On the other hand, it is not the fault of Pujols' employers, the St. Louis Cardinals, that the current titleholder in the salary category has a history of being overpaid.
What matters to those of us who watch the game could be on-base percentage, slugging percentage or, more recently, Wins Above Replacement. But what matters in the world of player compensation is "average annual yield."
If you're Pujols, and you have reason to believe that you are the best all-around player in baseball, then you want to be paid as the best. That means getting more money, by one measurement or another, than Alex Rodriguez, third baseman of the New York Yankees.
And this means, of course, that the Cardinals are being asked to pay a New York salary with St. Louis money. The Cardinals can compete well above their market size, in part because their ultra-loyal fan base lifts that level. But they, like 28 other franchises, are not the Yankees when it comes to generating enormous revenues.
Pujols' current eight-year, $111-million contract, which now seems like a complete bargain for the Cardinals, expires at the end of the 2011 season. The Pujols side of this discussion has asked for a deadline of the beginning of Spring Training to get a new deal done. That will add a certain element of suspense to the next few weeks. From the standpoint of Cardinals fans, the notion of Pujols going free-agent at the end of this season, and then possibly going elsewhere, is unthinkable.
The problem started, not only for the Cardinals, but for all 30 Major League franchises, when the Texas Rangers gave Rodriguez a 10-year, $252-million deal prior to the 2001 season. That was a previous ownership in Texas. Part of the thought was that the more A-Rod was paid, the more people would want to see him play. He would be sort of a baseball tourist attraction, like an ancient pyramid or a fabulous palace.
Nope. When that previous Texas ownership found itself in bankruptcy court last summer, court documents indicated that one of the prominent people to whom millions were still owed was, gee whiz, Rodriguez.
But the Yankees subsequently upped the ante even further with a 10-year, $275-million deal for A-Rod. That sets the bar for both contract total and average per year, in this case $27.5 million.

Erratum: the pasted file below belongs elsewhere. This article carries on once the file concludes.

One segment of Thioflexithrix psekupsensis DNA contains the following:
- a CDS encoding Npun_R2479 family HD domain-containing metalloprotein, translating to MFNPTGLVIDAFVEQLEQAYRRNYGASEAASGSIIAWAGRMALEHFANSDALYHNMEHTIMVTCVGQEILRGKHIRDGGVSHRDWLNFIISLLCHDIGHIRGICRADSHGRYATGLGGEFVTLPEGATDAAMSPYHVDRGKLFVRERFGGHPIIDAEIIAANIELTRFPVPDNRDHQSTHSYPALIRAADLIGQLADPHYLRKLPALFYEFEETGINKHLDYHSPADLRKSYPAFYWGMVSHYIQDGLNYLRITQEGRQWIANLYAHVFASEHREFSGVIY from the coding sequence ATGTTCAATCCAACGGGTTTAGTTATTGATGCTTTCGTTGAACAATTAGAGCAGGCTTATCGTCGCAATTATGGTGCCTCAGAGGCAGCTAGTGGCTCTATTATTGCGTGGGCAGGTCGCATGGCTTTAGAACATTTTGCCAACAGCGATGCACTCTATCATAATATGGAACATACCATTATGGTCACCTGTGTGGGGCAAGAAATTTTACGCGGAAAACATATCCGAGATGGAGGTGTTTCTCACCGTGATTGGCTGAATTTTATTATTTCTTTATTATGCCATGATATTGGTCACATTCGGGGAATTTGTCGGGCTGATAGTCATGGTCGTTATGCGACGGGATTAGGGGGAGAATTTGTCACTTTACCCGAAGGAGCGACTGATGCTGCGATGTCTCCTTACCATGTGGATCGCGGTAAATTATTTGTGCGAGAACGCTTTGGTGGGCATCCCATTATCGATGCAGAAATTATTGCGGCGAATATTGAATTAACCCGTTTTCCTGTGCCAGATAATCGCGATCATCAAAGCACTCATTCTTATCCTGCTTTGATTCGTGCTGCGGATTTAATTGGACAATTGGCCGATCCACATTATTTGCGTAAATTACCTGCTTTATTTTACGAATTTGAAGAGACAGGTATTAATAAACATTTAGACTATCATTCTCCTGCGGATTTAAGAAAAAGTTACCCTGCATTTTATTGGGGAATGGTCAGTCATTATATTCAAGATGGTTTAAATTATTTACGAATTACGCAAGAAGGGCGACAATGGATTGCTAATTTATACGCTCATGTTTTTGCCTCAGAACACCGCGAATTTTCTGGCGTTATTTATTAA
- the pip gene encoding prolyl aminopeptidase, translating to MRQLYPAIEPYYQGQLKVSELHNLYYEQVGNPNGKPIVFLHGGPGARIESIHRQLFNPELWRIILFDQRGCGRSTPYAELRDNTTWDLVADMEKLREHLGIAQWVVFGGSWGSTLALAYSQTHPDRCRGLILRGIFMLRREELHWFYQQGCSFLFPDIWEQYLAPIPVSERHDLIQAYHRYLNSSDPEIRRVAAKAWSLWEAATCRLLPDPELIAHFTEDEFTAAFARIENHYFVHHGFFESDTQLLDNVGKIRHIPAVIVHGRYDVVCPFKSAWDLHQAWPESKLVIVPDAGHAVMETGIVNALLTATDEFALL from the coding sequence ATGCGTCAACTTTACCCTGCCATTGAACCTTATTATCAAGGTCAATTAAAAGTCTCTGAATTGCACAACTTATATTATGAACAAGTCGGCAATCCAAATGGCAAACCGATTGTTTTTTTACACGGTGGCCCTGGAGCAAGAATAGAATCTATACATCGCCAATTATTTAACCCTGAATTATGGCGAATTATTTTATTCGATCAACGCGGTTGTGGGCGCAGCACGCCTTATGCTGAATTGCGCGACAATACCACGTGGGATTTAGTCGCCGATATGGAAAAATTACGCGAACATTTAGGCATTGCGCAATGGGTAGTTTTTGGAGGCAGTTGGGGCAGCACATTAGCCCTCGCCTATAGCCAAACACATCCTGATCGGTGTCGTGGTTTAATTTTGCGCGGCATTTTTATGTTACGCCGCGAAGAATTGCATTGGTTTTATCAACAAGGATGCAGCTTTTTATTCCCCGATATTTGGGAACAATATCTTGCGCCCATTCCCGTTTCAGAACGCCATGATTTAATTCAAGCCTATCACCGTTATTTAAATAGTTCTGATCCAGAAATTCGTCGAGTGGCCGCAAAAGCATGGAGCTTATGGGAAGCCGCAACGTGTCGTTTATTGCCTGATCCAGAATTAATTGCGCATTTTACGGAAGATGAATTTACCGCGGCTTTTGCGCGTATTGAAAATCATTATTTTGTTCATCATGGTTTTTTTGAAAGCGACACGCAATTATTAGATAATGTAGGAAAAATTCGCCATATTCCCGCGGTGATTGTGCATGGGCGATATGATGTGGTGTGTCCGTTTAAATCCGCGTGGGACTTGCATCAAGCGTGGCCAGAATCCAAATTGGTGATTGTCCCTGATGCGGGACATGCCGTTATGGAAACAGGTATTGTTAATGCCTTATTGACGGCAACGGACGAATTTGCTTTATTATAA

Now, over in the American League, Twins catcher Joe Mauer had the best year of his life in 2009, and was the AL MVP. A terrific young catcher, a three-time batting champion, and a St. Paul native, some people thought that Mauer could "ask for A-Rod money." Instead, Mauer asked for Mark Teixeira money. And he got it, $184 million over eight years. He is a local hero in the Twin Cities, because he is a great player, but also because his contract is viewed as less stratospheric than it could have been.
But Pujols has a run-production track record that is beyond duplication in the current generation of players. Rodriguez had mammoth seasons in the past, but his production is now trending downwards. His admission that he took performance-enhancing drugs while playing for the Rangers does nothing to elevate his relative status. Pujols, meanwhile, is at the peak of his powers, and he has made himself into a Gold Glove defender. As we speak, there is no better player in baseball than Pujols.
Both sides of the Pujols negotiation have done an admirable job of keeping the actual figures out of the public eye, even with all this money at stake. Still, a journalistic consensus has formed around some numbers.
It is thought that Pujols is seeking roughly $28-30 million per year, an amount which would, of course, exceed A-Rod's annual take. It is also thought that the Cardinals do not want a contract any longer than seven years, because Pujols will be 32 when the new contract begins.
If we allow these goals to meet roughly in the middle and award Pujols a deal that averages $28 million per year over seven years, we get a contract that would make him the highest-paid player ever on an annual basis. But it would leave him far short of the total $275 million package that A-Rod has.
What if Albert wants both, the biggest annual yield, and the largest total compensation? It is easy enough for the rest of us to say that he shouldn't want that much, especially since he is playing for the Cardinals and not the Yankees.
Recent external events have not hurt the Pujols cause. Prince Fielder of the Milwaukee Brewers just signed a $15.5-million deal for 2011. Fielder is a first baseman with a lot of pop, but he is not the all-around hitter, nor the defender, that Pujols is.
One year ago, the Cardinals gave a seven-year, $120-million deal to Matt Holliday -- again a talented hitter, but not remotely a player of Pujols' overall caliber.
Would a $196-million, seven-year deal represent a hometown discount? To the rest of us, of course, those numbers are from a different galaxy. But the rest of us do not see A-Rod's money as the standard by which a contract might, unfortunately, be judged.
Mike Bauman is a national columnist for MLB.com. This story was not subject to the approval of Major League Baseball or its clubs.